The Osbornes remained in the trailers for another two years. But the twins were working hard on their dad to buy a place at Whistler. And like most dads, he was helpless before their onslaught. “By 1971, the older kids in our family had all moved on from skiing,” she remembers. “So the little A-frame my dad bought really became our second home. We had a lot of fun there.” She smiles. And the smile turns into laughter. “I still run into people from time-to-time who say: ‘Oh — the Osbornes’ place at Whistler. I remember going to a wild party at that A-frame…”
Like so many other Vancouverites of their generation, the twins moved up to Whistler full-time after graduating from high school in 1975. It was an exciting period and the two sisters took full advantage of their newfound freedom. Jane even moved in for a while with future builder-to-the-stars Andy Munster when he was still squatting on the banks of Fitzsimmons Creek. But after a few years of hedonistic mountain living, Jane realized she’d had enough of Whistler. “I moved back to town to ‘get a life’,” she explains. “I worked my way through art school, travelled and decided it was time to have a child. I hadn’t realized it until my sister told me that I was now an adult.”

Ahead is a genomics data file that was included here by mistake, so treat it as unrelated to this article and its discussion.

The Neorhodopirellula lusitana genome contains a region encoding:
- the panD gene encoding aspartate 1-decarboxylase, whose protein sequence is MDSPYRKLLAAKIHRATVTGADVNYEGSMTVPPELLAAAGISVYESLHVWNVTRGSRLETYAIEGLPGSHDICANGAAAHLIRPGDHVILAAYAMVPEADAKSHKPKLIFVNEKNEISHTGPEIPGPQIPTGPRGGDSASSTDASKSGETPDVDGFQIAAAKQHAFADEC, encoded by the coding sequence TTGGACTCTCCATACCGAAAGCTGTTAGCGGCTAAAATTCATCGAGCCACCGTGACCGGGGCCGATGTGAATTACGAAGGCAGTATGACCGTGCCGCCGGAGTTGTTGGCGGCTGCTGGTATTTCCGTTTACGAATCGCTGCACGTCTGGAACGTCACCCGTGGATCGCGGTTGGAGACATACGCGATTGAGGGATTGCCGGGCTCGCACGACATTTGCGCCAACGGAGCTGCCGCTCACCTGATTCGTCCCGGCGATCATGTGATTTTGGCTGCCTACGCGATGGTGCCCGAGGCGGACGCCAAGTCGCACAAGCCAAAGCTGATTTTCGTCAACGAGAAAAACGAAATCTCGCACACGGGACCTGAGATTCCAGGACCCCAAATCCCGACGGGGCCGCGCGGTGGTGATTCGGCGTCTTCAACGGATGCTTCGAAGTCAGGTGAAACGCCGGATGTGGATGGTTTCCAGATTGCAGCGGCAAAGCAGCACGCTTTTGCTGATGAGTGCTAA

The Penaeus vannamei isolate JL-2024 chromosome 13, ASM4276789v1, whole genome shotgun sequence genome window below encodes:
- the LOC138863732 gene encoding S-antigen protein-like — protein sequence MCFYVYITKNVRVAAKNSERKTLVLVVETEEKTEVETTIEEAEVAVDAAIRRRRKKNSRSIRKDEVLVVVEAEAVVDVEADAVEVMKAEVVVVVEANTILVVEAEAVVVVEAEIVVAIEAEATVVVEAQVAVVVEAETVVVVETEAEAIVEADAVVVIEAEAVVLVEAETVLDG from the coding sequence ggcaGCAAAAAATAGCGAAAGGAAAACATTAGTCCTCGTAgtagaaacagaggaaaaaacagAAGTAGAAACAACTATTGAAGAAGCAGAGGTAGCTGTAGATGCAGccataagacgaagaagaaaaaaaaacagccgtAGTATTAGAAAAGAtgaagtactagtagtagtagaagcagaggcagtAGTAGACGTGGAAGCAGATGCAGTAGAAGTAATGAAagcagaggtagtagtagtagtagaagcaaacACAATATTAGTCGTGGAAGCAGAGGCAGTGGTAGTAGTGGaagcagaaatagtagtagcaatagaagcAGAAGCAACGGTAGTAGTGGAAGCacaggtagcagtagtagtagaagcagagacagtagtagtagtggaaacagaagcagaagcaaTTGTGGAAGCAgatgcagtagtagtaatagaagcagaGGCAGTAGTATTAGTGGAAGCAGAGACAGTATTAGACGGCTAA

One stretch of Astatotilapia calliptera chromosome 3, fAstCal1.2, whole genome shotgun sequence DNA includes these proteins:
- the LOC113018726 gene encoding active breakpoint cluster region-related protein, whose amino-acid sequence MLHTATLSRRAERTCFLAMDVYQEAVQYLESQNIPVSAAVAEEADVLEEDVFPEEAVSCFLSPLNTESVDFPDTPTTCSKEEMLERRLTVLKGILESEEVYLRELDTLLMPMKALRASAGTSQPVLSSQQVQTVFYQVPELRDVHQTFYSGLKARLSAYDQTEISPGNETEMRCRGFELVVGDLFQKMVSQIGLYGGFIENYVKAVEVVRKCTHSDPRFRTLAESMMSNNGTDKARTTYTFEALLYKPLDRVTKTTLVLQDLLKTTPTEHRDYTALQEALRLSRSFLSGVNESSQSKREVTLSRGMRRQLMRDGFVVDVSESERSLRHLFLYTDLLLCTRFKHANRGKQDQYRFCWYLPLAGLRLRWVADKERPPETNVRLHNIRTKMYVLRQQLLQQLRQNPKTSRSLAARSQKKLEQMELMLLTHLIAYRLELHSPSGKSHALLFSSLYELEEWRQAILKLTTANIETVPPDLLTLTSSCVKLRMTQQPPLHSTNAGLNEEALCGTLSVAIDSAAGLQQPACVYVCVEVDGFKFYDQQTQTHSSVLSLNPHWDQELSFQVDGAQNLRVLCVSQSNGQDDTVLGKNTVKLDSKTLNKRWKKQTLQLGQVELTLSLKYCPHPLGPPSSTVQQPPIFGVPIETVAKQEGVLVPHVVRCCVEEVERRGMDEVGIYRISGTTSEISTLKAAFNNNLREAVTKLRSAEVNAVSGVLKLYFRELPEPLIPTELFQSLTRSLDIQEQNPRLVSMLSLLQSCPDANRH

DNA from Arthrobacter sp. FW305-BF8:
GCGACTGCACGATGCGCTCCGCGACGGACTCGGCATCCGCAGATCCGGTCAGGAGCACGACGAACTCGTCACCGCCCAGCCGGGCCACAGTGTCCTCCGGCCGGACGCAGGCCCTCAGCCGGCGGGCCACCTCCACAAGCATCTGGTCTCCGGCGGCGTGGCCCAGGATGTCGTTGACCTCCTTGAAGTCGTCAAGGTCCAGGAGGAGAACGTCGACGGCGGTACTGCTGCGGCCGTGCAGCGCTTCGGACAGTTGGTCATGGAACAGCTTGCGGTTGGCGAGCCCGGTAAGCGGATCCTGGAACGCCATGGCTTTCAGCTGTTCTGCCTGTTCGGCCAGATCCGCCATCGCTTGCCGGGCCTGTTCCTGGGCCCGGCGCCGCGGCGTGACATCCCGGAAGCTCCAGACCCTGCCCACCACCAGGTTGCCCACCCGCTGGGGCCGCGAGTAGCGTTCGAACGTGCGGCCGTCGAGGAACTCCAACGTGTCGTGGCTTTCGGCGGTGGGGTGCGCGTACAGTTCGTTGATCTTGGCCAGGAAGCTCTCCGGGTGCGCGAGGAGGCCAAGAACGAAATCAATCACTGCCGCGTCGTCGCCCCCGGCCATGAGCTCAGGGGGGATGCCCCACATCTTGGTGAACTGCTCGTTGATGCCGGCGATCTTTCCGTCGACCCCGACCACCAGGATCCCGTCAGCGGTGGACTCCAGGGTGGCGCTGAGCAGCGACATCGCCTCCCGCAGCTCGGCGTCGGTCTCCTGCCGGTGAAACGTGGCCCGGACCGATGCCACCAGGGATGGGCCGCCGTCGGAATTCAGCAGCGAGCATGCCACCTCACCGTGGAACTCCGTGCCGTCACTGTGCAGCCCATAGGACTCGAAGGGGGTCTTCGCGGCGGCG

But an adult she certainly was. For now there was a little person looking to her for support. In the winter of 1984, “on a beautiful sunny day in February with snow on the North Shore mountains,” she recalls, “I had Manuel.” And her life changed forever.
“I had quit skiing six years before,” she says. “I was trying to find myself in the city. Frankly, I really didn’t think I’d ever go back to it.” But as her young son started to grow up, she realized just how big his own physical needs were. “That’s why I got him into skiing. I had to think: ‘What am I going to do with this kid?’ And dad and I decided that skiing might be just the thing for him…”
She was right. “Whistler is very much a part of who Manuel is,” she says. “I can’t even imagine what he’d be like now without that experience.” After starting him off on the mountain at three, and seeing how quickly he took to the new sport, Jane decided to enrol him in Ski Skamps the next season. “I needed some time for me,” she admits. “But I also knew it would be good for him. And it really worked out. He made lasting friendships and had a lot of fun.”